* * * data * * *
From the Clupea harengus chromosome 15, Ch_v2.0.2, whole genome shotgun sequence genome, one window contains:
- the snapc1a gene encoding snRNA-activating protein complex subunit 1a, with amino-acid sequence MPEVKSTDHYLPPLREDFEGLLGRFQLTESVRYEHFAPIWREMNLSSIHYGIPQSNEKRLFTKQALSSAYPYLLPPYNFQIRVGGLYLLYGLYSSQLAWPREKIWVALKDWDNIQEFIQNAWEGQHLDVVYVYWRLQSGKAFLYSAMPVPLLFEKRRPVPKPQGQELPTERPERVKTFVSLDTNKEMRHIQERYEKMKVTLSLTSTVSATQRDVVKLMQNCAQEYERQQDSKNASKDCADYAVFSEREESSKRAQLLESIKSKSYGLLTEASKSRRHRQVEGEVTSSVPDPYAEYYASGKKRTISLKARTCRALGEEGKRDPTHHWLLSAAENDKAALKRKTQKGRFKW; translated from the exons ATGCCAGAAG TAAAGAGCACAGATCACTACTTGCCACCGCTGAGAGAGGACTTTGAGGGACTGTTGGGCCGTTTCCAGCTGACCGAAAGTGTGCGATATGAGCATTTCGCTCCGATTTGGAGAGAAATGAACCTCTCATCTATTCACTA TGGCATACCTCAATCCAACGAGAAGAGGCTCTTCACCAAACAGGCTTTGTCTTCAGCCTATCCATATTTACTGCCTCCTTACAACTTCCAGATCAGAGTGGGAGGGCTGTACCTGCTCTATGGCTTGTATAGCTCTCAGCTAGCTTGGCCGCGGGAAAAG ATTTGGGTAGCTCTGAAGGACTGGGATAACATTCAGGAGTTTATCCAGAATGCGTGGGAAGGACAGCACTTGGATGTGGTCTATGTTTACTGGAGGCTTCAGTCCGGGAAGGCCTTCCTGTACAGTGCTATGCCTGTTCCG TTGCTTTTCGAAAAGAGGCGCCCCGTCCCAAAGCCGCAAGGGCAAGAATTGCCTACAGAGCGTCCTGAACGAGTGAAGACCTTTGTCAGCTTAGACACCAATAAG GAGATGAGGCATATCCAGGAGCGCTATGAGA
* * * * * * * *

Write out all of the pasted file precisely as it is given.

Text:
From the Clupea harengus chromosome 15, Ch_v2.0.2, whole genome shotgun sequence genome, one window contains:
- the snapc1a gene encoding snRNA-activating protein complex subunit 1a, with amino-acid sequence MPEVKSTDHYLPPLREDFEGLLGRFQLTESVRYEHFAPIWREMNLSSIHYGIPQSNEKRLFTKQALSSAYPYLLPPYNFQIRVGGLYLLYGLYSSQLAWPREKIWVALKDWDNIQEFIQNAWEGQHLDVVYVYWRLQSGKAFLYSAMPVPLLFEKRRPVPKPQGQELPTERPERVKTFVSLDTNKEMRHIQERYEKMKVTLSLTSTVSATQRDVVKLMQNCAQEYERQQDSKNASKDCADYAVFSEREESSKRAQLLESIKSKSYGLLTEASKSRRHRQVEGEVTSSVPDPYAEYYASGKKRTISLKARTCRALGEEGKRDPTHHWLLSAAENDKAALKRKTQKGRFKW; translated from the exons ATGCCAGAAG TAAAGAGCACAGATCACTACTTGCCACCGCTGAGAGAGGACTTTGAGGGACTGTTGGGCCGTTTCCAGCTGACCGAAAGTGTGCGATATGAGCATTTCGCTCCGATTTGGAGAGAAATGAACCTCTCATCTATTCACTA TGGCATACCTCAATCCAACGAGAAGAGGCTCTTCACCAAACAGGCTTTGTCTTCAGCCTATCCATATTTACTGCCTCCTTACAACTTCCAGATCAGAGTGGGAGGGCTGTACCTGCTCTATGGCTTGTATAGCTCTCAGCTAGCTTGGCCGCGGGAAAAG ATTTGGGTAGCTCTGAAGGACTGGGATAACATTCAGGAGTTTATCCAGAATGCGTGGGAAGGACAGCACTTGGATGTGGTCTATGTTTACTGGAGGCTTCAGTCCGGGAAGGCCTTCCTGTACAGTGCTATGCCTGTTCCG TTGCTTTTCGAAAAGAGGCGCCCCGTCCCAAAGCCGCAAGGGCAAGAATTGCCTACAGAGCGTCCTGAACGAGTGAAGACCTTTGTCAGCTTAGACACCAATAAG GAGATGAGGCATATCCAGGAGCGCTATGAGA